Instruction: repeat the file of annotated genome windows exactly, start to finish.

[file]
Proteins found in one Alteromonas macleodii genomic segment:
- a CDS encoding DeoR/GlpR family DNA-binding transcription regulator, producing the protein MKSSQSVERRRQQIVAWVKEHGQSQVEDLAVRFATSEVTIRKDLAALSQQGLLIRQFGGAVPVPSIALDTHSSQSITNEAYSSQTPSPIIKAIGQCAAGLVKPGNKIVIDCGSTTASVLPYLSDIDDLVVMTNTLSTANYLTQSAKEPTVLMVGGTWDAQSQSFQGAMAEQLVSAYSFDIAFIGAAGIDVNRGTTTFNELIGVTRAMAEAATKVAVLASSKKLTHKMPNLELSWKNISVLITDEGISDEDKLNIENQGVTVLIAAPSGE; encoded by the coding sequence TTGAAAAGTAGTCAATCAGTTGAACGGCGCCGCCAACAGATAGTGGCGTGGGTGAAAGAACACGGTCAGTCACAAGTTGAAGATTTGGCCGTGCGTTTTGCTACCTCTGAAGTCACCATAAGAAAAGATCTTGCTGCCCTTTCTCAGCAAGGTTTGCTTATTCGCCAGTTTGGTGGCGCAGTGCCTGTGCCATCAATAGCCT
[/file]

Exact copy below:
Proteins found in one Alteromonas macleodii genomic segment:
- a CDS encoding DeoR/GlpR family DNA-binding transcription regulator, producing the protein MKSSQSVERRRQQIVAWVKEHGQSQVEDLAVRFATSEVTIRKDLAALSQQGLLIRQFGGAVPVPSIALDTHSSQSITNEAYSSQTPSPIIKAIGQCAAGLVKPGNKIVIDCGSTTASVLPYLSDIDDLVVMTNTLSTANYLTQSAKEPTVLMVGGTWDAQSQSFQGAMAEQLVSAYSFDIAFIGAAGIDVNRGTTTFNELIGVTRAMAEAATKVAVLASSKKLTHKMPNLELSWKNISVLITDEGISDEDKLNIENQGVTVLIAAPSGE; encoded by the coding sequence TTGAAAAGTAGTCAATCAGTTGAACGGCGCCGCCAACAGATAGTGGCGTGGGTGAAAGAACACGGTCAGTCACAAGTTGAAGATTTGGCCGTGCGTTTTGCTACCTCTGAAGTCACCATAAGAAAAGATCTTGCTGCCCTTTCTCAGCAAGGTTTGCTTATTCGCCAGTTTGGTGGCGCAGTGCCTGTGCCATCAATAGCCT